Four weeks down and five to go. One of the bills I’ve been working on the past few months, Simon’s law, passed out of... Week Four of The 2019 Legislative Session

Four weeks down and five to go.

One of the bills I’ve been working on the past few months, Simon’s law, passed out of committee on a unanimous vote. The bill is named after a little boy who died after his doctor put a do-not-resuscitate order in his medical chart without first discussing it with his parents. The bill requires doctors to notify parents or legal guardians before putting a DNR order in a child’s chart. Committee members wept during emotional testimony by Simon’s mother. I am grateful to bring the bill to the legislature. Seventy percent of the legislators signed on as a co-sponsor.

In Education Committee we heard several bills about homeschoolers. In one, we passed legislation that levels the playing field for homeschoolers seeking an Opportunity Scholarship. Currently they need an ACT score of 28, whereas public school students need a 24. Under the bill, the scores will be the same. On another bill, homeschoolers requested exemption from Governor Noem’s proposed civics literacy test. The committee ran out of time while hearing this bill. It is scheduled to continue this week.

In Health committee we heard a bill that will require doctors to explain the relationship between the density of breast tissue and the potential for breast cancer as a part of the explanation of mammogram results. It passed 10-1.

On other measures heard this week, the House endorsed Governor Noem’s push for putting E-30 blend in the gas tanks of state government’s vehicles on a 67-3 vote, allowing the higher blend fuel for the state vehicles that can use the premium fuel.

An interesting bill passed out of the House Ag & Natural Resources Committee to allow the use of drones to locate predators or varmints during certain times of the year. The purpose behind the legislation is to allow the use of technology to locate coyote dens, helping livestock producers protect the animals they raise.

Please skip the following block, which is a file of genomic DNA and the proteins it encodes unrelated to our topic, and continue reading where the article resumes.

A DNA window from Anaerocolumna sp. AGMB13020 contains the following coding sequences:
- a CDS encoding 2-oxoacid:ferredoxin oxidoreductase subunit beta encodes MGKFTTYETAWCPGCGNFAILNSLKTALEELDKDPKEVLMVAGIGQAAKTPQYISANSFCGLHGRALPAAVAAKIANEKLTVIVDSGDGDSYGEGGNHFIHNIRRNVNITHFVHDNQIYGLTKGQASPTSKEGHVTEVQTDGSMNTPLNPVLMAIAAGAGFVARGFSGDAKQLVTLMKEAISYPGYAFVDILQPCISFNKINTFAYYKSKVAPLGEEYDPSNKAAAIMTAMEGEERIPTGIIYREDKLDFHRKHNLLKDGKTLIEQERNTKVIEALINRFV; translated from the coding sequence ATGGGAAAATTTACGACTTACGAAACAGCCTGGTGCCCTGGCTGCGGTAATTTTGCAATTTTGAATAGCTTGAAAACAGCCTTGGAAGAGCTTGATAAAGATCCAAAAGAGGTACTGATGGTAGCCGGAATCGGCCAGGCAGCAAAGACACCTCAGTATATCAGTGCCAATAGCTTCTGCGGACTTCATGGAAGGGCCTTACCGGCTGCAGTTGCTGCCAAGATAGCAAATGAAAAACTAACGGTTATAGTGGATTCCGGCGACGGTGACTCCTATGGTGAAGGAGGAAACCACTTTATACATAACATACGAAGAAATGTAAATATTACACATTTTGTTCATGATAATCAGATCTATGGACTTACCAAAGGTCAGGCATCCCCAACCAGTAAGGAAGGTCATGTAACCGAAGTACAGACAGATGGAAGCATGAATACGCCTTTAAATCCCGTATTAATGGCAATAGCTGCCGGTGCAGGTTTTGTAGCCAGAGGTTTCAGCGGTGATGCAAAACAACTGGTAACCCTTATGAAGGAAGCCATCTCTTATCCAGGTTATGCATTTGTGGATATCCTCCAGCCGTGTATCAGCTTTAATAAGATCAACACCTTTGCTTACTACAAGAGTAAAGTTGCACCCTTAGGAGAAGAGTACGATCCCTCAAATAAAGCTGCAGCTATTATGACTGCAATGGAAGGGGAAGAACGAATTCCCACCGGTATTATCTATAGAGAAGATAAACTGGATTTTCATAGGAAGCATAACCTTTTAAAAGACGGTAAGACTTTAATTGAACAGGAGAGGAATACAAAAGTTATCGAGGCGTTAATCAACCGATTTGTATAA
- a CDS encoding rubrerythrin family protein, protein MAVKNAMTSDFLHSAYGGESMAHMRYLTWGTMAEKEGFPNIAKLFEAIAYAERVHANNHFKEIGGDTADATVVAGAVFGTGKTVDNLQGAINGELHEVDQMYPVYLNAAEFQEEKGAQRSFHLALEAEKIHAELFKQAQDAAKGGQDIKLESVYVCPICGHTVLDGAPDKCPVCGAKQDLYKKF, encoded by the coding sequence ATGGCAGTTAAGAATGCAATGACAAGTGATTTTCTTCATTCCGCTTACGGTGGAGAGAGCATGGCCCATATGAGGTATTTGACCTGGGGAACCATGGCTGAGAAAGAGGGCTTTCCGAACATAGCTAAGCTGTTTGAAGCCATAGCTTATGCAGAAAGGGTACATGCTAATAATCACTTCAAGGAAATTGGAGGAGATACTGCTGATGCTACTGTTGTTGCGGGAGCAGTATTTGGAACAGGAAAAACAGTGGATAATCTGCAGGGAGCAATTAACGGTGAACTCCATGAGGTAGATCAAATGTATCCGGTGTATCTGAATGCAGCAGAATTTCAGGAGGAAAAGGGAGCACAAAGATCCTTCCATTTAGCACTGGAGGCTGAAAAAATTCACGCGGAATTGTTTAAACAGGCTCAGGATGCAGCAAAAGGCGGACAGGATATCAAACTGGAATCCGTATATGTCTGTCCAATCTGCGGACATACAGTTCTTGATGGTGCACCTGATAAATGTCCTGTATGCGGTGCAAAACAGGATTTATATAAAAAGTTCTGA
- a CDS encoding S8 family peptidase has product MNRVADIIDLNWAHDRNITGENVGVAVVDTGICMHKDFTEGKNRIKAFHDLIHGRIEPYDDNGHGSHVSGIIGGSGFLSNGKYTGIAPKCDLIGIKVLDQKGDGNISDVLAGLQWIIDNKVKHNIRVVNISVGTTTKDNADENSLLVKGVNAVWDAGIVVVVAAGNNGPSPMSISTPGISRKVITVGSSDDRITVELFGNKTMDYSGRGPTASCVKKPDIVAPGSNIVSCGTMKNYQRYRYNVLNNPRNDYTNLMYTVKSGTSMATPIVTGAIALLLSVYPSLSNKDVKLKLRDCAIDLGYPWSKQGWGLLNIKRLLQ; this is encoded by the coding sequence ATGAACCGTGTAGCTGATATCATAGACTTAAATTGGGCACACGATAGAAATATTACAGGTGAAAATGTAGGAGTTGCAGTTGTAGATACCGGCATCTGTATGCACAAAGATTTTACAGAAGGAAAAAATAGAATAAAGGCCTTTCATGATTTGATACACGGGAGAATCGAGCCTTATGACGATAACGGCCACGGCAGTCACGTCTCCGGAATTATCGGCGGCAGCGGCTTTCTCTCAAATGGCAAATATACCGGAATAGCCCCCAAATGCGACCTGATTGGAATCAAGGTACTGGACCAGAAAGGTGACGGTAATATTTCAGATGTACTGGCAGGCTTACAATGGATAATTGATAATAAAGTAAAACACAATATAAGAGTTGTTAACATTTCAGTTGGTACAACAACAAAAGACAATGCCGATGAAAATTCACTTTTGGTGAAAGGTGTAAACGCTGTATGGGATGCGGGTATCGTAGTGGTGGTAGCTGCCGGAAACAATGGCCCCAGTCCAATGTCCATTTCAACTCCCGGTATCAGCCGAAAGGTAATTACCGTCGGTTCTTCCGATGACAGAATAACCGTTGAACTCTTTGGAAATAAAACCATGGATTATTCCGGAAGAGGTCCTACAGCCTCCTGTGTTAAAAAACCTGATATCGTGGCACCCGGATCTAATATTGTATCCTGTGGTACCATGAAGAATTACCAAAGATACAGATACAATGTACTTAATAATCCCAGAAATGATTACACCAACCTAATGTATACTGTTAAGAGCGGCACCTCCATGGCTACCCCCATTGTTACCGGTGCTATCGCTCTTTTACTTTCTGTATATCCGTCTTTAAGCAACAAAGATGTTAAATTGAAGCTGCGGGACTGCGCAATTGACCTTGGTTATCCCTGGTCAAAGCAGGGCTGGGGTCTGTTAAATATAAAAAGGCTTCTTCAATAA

Last, the constitutional carry bill, SB47, has been a major topic of discussion. People have asked why I voted for it.

I supported it because it aligns with my belief in the Second Amendment, and because I thought the proponent’s testimony was stronger than the opponent’s testimony.

Some of the testimony included:

A. SD is an open carry state. If you are not otherwise prohibited or disqualified from carrying a firearm you can open carry.
B. SD requires a permit to conceal a weapon. Therefore, if you slip it into your jacket or put it under the seat of your car or slip it into your purse, then you are illegally carrying concealed. The reality is SB47 addresses only this issue and no other issue. Pretty much everything else stays the same.

C. There are 10 reasons that currently disqualify a person from their 2nd Amendment Right to carry a gun with a permit and makes them unable to qualify for permit-less or constitutional carry, and six reasons for federal disqualification. Some of the reasons include:

1. History of pleading guilty or no-contest or conviction of any felony or violent crime.
2. History of habitual drugs or intoxication.
3. History of violence.
4. History of being a danger to self or others in the last 10 years.
5. History of being adjudicated as mentally incompetent.

All sixteen disqualification factors stay in place under SB47.

D. Currently, only law-abiding people are legally allowed to obtain permits to carry concealed. Criminals, on the other hand, carry concealed firearms all the time, without permits and without regard for the law. SB47 levels the playing field.

These are some of the reasons why I voted for the bill.

That’s it for now. Please feel free to contact me at any time via email at And if you make it to the Capitol, please look me up.
Life is good. Have a great week. – Fred

Staff Writer

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